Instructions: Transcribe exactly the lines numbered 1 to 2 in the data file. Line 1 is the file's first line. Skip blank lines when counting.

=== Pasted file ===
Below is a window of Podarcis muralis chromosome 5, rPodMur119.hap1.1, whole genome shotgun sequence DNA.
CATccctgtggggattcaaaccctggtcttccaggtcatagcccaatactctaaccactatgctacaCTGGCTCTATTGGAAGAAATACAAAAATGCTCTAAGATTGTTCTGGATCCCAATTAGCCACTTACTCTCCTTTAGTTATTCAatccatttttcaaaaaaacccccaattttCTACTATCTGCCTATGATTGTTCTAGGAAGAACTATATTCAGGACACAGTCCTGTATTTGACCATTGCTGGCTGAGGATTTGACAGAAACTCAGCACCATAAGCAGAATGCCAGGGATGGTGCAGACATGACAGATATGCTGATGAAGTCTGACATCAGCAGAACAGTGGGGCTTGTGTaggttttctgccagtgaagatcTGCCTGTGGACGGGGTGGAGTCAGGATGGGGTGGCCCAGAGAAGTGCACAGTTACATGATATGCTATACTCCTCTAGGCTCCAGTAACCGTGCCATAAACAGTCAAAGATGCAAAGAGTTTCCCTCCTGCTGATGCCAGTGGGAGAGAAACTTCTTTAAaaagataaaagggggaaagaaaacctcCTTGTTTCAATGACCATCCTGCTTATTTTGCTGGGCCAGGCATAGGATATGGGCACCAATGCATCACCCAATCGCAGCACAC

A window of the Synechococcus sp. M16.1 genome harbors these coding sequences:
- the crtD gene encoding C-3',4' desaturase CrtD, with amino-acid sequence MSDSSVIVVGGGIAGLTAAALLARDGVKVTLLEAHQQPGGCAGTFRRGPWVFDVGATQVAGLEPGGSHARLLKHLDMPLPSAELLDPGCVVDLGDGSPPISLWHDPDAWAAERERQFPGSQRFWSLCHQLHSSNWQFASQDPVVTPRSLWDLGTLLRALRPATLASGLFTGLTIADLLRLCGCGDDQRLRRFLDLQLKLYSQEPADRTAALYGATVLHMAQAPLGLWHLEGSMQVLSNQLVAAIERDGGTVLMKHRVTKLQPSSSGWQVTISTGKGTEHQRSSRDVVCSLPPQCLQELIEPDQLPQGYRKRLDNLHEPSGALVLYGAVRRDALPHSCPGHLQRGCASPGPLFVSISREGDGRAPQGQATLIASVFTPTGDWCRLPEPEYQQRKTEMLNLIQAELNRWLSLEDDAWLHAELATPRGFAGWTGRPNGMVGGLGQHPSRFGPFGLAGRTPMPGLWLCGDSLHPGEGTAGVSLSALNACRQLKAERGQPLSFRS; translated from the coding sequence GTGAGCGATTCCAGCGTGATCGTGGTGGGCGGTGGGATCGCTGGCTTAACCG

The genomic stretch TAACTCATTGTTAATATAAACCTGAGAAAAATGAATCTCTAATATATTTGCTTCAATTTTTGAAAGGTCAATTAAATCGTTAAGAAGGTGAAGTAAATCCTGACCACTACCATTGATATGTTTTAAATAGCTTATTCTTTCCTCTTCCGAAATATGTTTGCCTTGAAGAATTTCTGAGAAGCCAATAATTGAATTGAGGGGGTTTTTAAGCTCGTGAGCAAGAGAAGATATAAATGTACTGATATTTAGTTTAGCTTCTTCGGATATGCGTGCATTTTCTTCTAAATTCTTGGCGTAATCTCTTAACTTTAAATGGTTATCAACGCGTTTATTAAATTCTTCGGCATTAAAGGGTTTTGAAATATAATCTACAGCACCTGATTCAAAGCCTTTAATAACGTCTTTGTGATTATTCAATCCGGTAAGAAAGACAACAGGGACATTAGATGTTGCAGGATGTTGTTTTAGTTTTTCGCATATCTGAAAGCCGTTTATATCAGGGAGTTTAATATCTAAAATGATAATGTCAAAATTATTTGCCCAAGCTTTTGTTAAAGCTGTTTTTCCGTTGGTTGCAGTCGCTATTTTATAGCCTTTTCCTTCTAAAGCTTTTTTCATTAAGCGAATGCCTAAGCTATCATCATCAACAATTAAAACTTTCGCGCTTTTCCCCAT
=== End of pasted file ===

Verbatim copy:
Below is a window of Podarcis muralis chromosome 5, rPodMur119.hap1.1, whole genome shotgun sequence DNA.
CATccctgtggggattcaaaccctggtcttccaggtcatagcccaatactctaaccactatgctacaCTGGCTCTATTGGAAGAAATACAAAAATGCTCTAAGATTGTTCTGGATCCCAATTAGCCACTTACTCTCCTTTAGTTATTCAatccatttttcaaaaaaacccccaattttCTACTATCTGCCTATGATTGTTCTAGGAAGAACTATATTCAGGACACAGTCCTGTATTTGACCATTGCTGGCTGAGGATTTGACAGAAACTCAGCACCATAAGCAGAATGCCAGGGATGGTGCAGACATGACAGATATGCTGATGAAGTCTGACATCAGCAGAACAGTGGGGCTTGTGTaggttttctgccagtgaagatcTGCCTGTGGACGGGGTGGAGTCAGGATGGGGTGGCCCAGAGAAGTGCACAGTTACATGATATGCTATACTCCTCTAGGCTCCAGTAACCGTGCCATAAACAGTCAAAGATGCAAAGAGTTTCCCTCCTGCTGATGCCAGTGGGAGAGAAACTTCTTTAAaaagataaaagggggaaagaaaacctcCTTGTTTCAATGACCATCCTGCTTATTTTGCTGGGCCAGGCATAGGATATGGGCACCAATGCATCACCCAATCGCAGCACAC